First off, an episode of “Murder Made Me Famous” addresing the Drew Peterson cases premieres on Reelz this Saturday. You’ll see lots of familiar faces and even Cassandra Cales took part in this one. Check your local listings for times and channel (not available in HD for some reason).
Meanwhile, preparation for Peterson’s murder-for hire November trial is underway and deep in the motions phase.
On August 21, an order granting the State’s motion for buccal swab and fingerprints was filed. I’m not sure whose mouth and fingerprints are involved, but Judge Richard A. Brown will admit this physical evidence to trial, which is kind of exciting seeing as there was so much made about the lack of physical evidence at Drew Peterson’s last trial.
On Tuesday, the Peterson defense and Lisa Madigan’s attorneys argued a number of motions that were filed last month. The courtroom was closed for about an hour so unfortunately, there were no first-hand reports of the proceedings, but Stacy St. Clair of the Chicago Tribune provided some great coverage of a motion filed by the defense, attempting to bar the extremely important wire tap evidence from Drew Peterson’s trial for solicitation of the murder of State’s attorney, James Glasgow.
Peterson’s motion argues that the wire tap evidence against him has a number of problems that should keep it from being heard at trial. For one thing, they say that the consent to record form was not filled out or signed properly. The form authorizes eavesdropping on conversations between Peterson and a man named Stephen Nardi, who has nothing to do with the case (the actual informant is alleged to be named Antonio Smith, a former convict now living under an assumed name in a different state). This is most likely a clerical error – but is it bad enough to keep out the wire taps?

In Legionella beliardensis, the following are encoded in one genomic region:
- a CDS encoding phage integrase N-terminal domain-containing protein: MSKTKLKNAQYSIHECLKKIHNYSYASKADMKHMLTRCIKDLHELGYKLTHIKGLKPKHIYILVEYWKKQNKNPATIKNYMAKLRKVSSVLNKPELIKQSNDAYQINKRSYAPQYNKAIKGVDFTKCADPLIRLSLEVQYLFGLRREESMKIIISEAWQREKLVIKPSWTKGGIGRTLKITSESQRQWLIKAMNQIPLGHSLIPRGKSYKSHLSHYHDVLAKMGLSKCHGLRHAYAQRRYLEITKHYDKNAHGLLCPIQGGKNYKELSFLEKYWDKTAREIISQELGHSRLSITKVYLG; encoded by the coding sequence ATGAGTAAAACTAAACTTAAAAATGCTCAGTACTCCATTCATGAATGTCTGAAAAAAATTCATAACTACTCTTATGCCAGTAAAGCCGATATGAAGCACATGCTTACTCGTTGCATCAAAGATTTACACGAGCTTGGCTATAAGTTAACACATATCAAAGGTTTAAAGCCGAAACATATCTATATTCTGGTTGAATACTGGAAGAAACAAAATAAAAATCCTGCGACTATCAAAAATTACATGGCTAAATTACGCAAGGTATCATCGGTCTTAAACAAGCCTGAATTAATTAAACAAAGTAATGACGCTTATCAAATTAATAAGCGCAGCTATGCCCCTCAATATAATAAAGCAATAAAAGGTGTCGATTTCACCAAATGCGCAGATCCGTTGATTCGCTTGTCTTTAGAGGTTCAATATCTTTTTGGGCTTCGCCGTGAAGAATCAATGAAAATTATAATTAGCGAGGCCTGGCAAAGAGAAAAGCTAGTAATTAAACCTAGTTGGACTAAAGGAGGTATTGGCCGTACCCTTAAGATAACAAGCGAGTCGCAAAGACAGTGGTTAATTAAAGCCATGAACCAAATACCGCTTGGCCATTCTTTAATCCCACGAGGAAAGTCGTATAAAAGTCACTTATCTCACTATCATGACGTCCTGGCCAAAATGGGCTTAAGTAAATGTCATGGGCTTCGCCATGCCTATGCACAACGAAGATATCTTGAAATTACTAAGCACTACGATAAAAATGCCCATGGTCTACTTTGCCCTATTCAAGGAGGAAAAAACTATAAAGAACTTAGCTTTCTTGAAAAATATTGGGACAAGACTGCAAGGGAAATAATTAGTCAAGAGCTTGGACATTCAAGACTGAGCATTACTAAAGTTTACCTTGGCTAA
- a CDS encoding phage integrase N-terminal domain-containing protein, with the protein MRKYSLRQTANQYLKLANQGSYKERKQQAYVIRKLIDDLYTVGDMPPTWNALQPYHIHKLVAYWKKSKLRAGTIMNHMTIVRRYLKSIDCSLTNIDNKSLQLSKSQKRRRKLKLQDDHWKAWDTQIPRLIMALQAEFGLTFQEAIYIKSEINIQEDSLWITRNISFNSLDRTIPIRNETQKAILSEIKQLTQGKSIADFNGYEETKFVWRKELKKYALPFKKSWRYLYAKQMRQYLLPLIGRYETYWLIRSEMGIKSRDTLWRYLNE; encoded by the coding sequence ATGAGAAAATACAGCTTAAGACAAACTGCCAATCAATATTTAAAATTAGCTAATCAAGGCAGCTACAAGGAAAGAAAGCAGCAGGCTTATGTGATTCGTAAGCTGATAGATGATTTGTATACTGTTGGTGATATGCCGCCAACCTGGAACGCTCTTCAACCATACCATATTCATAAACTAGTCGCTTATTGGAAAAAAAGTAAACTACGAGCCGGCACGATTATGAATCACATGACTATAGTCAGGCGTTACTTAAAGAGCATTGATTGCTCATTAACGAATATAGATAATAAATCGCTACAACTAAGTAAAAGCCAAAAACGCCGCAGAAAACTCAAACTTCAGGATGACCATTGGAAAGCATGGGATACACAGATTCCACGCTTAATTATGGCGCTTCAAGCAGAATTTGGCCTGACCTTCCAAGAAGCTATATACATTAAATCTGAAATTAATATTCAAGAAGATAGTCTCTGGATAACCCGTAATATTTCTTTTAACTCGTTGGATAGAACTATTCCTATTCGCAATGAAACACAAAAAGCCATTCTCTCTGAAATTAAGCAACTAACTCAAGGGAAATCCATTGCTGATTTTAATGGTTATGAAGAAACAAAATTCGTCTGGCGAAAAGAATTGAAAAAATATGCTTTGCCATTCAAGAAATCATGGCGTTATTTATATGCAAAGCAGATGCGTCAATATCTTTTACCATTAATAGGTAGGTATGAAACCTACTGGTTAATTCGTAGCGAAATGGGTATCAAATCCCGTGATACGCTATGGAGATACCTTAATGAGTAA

The motion also argues that the investigation into the conspiracy charges was initiated by Jame Glasgow, which was a conflict of interest seeing as he was the intended victim of the crime, and further, that Will County Judge, Richard Schoenstedt, interviewed Smith before the consent was given for a wire tap, again creating a conflict of interest.
The state argued to admit evidence about Peterson’s prior attempt to solicit the murder of his third wife, Kathleen Savio. Jeffrey Pachter testified at Peterson’s trial for the murder of Savio that in 2003 Drew had asked him to find someone who could kill his wife for $25,000.
Judge Brown did not immediately rule on any of the motions argued.
Here’s a rundown of case updates for the month of August:
08/18/2015 Subpoena Duces Tecum issued. People’s Response to the Defendant’s Supplemental Motion for Discovery on file
08/18/2015 Motions argued.
08/21/2015 Order Granting State’s Motion for Buccal Swab and Fingerprints on file.
08/24/2015 Motion to Suppress on file. Motion to Suppress Evidence on file. Petition for Expert Fees on file. Notice of Hearing on file. (Hearing on petition for expert fees 9-29-15, 11am) Proof of Service on file,
08/24/2015 Order Granting Defense Request to File Exhibits Under Seal on file. Exhibits filed under seal. (Filed in locked exhibit cabinet 1A)
08/28/2015 Reply to Defendant’s Motion to Suppress Evidence on file.
08/31/2015 Reply to People’s Motion in Limine to Admit Evidence of Other Crimes on file. Reply to People’s Motion to Admit Relevant Evidence of Defendant’s Conduct and Other Acts Evidence on file.
09/01/2015 Order on file. (Rulings on motion for discovery filed 7-23-15)
09/02/2015 Sealed motion to admit relevant evidence was opened and copied for Judge Brown. Sealed exhibits were opened and exhibits d & e were copied for Judge Brown.
I sure would love to have access to exhibit cabinet 1A.